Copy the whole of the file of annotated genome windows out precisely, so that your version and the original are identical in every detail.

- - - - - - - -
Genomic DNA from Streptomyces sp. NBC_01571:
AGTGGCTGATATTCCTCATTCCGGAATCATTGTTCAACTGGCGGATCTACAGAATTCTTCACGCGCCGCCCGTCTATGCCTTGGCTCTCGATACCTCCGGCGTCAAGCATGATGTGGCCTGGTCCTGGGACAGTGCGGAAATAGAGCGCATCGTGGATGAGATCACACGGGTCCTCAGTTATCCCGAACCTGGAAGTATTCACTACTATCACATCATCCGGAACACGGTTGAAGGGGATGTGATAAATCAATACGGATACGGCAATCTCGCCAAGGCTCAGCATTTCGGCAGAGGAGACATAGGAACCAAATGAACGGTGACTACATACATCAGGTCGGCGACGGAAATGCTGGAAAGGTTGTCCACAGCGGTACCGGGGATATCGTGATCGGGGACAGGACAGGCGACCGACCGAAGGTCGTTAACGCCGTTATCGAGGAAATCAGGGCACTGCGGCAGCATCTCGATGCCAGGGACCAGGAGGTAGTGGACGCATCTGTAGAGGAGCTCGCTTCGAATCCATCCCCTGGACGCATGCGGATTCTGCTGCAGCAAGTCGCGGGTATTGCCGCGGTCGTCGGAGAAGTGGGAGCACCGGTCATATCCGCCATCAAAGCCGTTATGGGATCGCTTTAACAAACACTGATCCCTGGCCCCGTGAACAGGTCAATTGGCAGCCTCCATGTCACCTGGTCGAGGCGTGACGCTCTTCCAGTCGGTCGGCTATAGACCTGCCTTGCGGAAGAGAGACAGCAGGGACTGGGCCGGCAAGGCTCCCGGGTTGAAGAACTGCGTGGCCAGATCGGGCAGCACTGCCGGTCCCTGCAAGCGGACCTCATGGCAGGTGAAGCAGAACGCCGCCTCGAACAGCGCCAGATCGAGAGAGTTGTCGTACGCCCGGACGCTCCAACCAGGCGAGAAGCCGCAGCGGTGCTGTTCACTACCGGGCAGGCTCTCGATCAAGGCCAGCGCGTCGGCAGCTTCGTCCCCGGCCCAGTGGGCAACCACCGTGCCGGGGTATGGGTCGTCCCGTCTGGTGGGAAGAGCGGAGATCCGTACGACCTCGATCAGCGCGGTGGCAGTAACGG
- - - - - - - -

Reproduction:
Genomic DNA from Streptomyces sp. NBC_01571:
AGTGGCTGATATTCCTCATTCCGGAATCATTGTTCAACTGGCGGATCTACAGAATTCTTCACGCGCCGCCCGTCTATGCCTTGGCTCTCGATACCTCCGGCGTCAAGCATGATGTGGCCTGGTCCTGGGACAGTGCGGAAATAGAGCGCATCGTGGATGAGATCACACGGGTCCTCAGTTATCCCGAACCTGGAAGTATTCACTACTATCACATCATCCGGAACACGGTTGAAGGGGATGTGATAAATCAATACGGATACGGCAATCTCGCCAAGGCTCAGCATTTCGGCAGAGGAGACATAGGAACCAAATGAACGGTGACTACATACATCAGGTCGGCGACGGAAATGCTGGAAAGGTTGTCCACAGCGGTACCGGGGATATCGTGATCGGGGACAGGACAGGCGACCGACCGAAGGTCGTTAACGCCGTTATCGAGGAAATCAGGGCACTGCGGCAGCATCTCGATGCCAGGGACCAGGAGGTAGTGGACGCATCTGTAGAGGAGCTCGCTTCGAATCCATCCCCTGGACGCATGCGGATTCTGCTGCAGCAAGTCGCGGGTATTGCCGCGGTCGTCGGAGAAGTGGGAGCACCGGTCATATCCGCCATCAAAGCCGTTATGGGATCGCTTTAACAAACACTGATCCCTGGCCCCGTGAACAGGTCAATTGGCAGCCTCCATGTCACCTGGTCGAGGCGTGACGCTCTTCCAGTCGGTCGGCTATAGACCTGCCTTGCGGAAGAGAGACAGCAGGGACTGGGCCGGCAAGGCTCCCGGGTTGAAGAACTGCGTGGCCAGATCGGGCAGCACTGCCGGTCCCTGCAAGCGGACCTCATGGCAGGTGAAGCAGAACGCCGCCTCGAACAGCGCCAGATCGAGAGAGTTGTCGTACGCCCGGACGCTCCAACCAGGCGAGAAGCCGCAGCGGTGCTGTTCACTACCGGGCAGGCTCTCGATCAAGGCCAGCGCGTCGGCAGCTTCGTCCCCGGCCCAGTGGGCAACCACCGTGCCGGGGTATGGGTCGTCCCGTCTGGTGGGAAGAGCGGAGATCCGTACGACCTCGATCAGCGCGGTGGCAGTAACGG